For the most part, background checks in Spain can be conducted and documented in Spanish. By working with international workforce management providers like Rippling, employers can conduct and document background checks in English.
How do privacy laws affect background checks in Spain?
Spanish data protection and privacy laws are robust and have a significant impact on employee background checks. Spanish privacy laws even extend beyond Spain's borders—meaning global organizations hiring employees in Spain must also follow them.
The General Data Protection Regulation (EU) 2016/679) (GDPR) is a European Union law that became effective in 2016. On 25 May 2018, it became directly applicable law in all Member States of the European Union, without requiring implementation by the EU Member States through national law.
A company that is not established within the EU will still need to comply with the GDPR if it processes the personal data of Spanish employees.
How do human rights laws affect background checks in Spain?
According to the Spanish Constitution, employees have the right to privacy, which means that employers must obtain the consent of job candidates before conducting any background check. This applies to any type of information that could be considered personal, such as credit history or medical records. Employers must also let candidates know about the specific type of information that will be collected, why it’s being collected, and how it will be used.
Furthermore, the Spanish Data Protection Act sets out specific requirements for processing personal data, including background checks. Employers must ensure that the information collected is accurate, relevant, and not excessive for the purpose for which it is collected. They must also take appropriate measures to ensure the security of the information and prevent unauthorized access, disclosure, or use. Finally, employers must delete or anonymize the information as soon as it is no longer needed. Failure to comply with these requirements can result in significant fines and legal liability.
Do different industries in Spain require different background checks?
Different types of background checks are allowed for different industries. In Spain, an employer should only conduct background checks that are necessary to the new hire's role—for example:
- You should only conduct a medical check if the industry requires a high level of physical fitness, like the army.
- You can only request criminal records from employees in public administration, the army, police forces, casinos, financial institution executives, etc.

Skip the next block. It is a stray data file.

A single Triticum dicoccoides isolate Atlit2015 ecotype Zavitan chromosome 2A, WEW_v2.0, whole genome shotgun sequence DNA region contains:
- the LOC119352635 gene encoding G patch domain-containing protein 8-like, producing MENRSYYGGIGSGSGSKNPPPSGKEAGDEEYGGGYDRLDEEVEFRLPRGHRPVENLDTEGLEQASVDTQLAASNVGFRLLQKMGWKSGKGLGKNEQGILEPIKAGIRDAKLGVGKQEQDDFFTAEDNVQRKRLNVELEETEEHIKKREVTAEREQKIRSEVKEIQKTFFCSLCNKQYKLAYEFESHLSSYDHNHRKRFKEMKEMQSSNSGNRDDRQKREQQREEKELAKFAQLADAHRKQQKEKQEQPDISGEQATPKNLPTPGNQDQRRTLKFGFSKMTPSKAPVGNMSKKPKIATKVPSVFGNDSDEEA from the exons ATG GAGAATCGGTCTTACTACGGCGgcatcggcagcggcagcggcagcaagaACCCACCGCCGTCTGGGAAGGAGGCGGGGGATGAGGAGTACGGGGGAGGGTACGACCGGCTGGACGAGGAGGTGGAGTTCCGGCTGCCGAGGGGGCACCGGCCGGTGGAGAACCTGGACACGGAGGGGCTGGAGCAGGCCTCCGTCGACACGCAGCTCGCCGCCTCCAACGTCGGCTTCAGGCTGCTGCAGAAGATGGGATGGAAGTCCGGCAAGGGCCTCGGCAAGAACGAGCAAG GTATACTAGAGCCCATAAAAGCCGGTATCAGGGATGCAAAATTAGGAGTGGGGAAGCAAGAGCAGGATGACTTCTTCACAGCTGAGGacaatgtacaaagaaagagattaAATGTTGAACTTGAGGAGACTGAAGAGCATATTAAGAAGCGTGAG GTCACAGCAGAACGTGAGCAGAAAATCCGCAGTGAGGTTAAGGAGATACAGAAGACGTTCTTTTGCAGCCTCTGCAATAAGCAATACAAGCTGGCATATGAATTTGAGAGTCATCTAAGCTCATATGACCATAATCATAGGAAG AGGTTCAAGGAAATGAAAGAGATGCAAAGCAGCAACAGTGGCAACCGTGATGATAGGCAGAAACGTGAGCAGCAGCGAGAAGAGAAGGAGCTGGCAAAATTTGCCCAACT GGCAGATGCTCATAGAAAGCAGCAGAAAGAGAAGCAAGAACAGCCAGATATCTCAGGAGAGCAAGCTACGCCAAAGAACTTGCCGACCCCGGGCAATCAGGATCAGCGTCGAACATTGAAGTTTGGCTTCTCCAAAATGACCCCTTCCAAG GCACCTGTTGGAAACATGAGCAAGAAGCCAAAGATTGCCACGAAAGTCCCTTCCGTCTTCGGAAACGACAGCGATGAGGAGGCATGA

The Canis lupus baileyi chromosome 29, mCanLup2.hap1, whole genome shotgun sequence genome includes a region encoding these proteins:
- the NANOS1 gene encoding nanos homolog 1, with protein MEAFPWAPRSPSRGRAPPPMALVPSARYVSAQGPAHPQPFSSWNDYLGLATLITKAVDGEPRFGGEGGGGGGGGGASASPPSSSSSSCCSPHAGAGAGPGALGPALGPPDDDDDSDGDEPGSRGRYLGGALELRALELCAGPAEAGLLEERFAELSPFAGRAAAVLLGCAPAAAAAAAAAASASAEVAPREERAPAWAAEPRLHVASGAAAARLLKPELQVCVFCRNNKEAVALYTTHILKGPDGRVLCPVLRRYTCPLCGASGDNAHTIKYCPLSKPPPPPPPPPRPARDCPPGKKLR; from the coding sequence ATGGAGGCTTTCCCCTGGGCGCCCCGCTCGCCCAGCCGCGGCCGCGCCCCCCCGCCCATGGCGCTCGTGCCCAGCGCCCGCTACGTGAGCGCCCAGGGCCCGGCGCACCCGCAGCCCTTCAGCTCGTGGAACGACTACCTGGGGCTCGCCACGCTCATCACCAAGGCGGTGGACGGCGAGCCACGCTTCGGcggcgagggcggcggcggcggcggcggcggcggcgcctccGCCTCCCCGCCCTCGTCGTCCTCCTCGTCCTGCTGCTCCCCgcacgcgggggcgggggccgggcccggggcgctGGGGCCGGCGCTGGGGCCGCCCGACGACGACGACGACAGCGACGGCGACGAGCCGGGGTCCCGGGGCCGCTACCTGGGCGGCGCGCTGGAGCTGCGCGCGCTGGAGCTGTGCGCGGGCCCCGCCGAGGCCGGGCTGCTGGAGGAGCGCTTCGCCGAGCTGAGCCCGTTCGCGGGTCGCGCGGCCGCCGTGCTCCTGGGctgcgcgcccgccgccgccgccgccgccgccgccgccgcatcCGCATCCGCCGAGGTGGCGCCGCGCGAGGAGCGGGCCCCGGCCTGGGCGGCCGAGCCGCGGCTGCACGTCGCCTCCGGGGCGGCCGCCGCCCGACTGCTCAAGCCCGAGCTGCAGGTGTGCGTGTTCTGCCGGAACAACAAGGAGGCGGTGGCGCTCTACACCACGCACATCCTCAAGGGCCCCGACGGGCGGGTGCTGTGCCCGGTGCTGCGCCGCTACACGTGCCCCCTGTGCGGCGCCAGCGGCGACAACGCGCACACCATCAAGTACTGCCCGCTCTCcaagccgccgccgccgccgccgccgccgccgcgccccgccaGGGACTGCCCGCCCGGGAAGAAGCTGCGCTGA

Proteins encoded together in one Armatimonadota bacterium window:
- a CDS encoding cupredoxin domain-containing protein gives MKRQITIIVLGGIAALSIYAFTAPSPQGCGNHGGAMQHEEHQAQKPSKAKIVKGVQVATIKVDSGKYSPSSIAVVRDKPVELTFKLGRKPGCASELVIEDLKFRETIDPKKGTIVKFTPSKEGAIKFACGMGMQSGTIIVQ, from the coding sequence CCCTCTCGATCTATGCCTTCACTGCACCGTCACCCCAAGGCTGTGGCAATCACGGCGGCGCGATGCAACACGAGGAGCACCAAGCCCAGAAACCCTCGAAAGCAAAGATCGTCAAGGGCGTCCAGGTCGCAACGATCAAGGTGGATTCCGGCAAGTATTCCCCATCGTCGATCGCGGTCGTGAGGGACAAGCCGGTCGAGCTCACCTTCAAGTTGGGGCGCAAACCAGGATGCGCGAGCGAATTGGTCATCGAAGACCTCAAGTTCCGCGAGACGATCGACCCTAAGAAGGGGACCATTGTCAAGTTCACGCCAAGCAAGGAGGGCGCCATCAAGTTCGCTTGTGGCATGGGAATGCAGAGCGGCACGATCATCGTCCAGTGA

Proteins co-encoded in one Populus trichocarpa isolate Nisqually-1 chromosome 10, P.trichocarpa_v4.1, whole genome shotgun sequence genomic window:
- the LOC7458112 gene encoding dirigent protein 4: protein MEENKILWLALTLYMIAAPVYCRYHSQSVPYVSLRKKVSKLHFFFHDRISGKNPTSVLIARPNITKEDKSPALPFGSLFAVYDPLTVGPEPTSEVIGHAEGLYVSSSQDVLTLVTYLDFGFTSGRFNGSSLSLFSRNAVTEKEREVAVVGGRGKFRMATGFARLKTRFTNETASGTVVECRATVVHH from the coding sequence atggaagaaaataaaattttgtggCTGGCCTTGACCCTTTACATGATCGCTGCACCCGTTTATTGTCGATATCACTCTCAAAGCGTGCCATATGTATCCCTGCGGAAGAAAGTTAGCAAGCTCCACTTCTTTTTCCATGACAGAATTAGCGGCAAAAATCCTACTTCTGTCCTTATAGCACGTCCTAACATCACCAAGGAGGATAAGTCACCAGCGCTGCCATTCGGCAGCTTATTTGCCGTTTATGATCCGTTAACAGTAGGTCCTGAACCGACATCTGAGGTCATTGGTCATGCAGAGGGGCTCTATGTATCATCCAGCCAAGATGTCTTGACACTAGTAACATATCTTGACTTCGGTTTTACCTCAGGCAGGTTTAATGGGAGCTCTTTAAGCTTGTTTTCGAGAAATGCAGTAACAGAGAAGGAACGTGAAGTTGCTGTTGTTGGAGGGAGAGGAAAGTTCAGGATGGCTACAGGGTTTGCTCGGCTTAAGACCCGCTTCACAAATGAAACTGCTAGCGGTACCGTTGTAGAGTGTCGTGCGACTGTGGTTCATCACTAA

How far back do criminal background checks go in Spain?
In Spain, the length of time that a criminal background check can go back depends on the type of crime committed and the sentence imposed. According to the Spanish Criminal Code, convictions for minor offenses, such as traffic violations, become "expired" after a certain period of time. This means that they can no longer be considered for employment purposes.
For more serious crimes, the length of time that a criminal background check can go back varies depending on the sentence imposed. For example:
- Convictions for crimes that carry a prison sentence of more than six years can be considered for employment purposes for up to 20 years after the sentence has been served.
- Convictions for crimes that carry a sentence of between one and six years can be considered for up to 10 years after the sentence has been served.
- Convictions for crimes that carry a sentence of less than one year can be considered for up to five years after the sentence has been served.
What are the benefits of running background checks in Spain?
Background checks come with many benefits for employers, including:
- Improved security. Background checks can help filter out job applicants who may pose a threat to their employee or other employees
- Protection against negligent hiring. Companies can be held responsible for hiring employees who later engage in public misconduct. Background checks can reveal past misconduct, helping mitigate this risk.
- Improved hiring quality. Employee background checks help filter out candidates with discrepancies or inconsistencies in their work or educational histories. They verify that applicants are who they say they are, and that their stated qualifications are accurate.
- Protection from occupational fraud. Background checks protect your company's reputation by helping avoid dishonest and fraudulent job seekers.
Onboard new hires and run background checks with Rippling
With Rippling's Talent Management System, you can seamlessly onboard new hires and set them up for success. Just enter basic hiring info like salary and start date, and Rippling does the rest—including running a legally compliant background check and e-verifying the results.
Ready to hit the ground running with every new hire? See Rippling today.
Rippling and its affiliates do not provide tax, accounting or legal advice. This material has been prepared for informational purposes only, and is not intended to provide, and should not be relied on for tax, legal, or accounting advice. You should consult your own tax, legal, and accounting advisors before engaging in any related activities or transactions.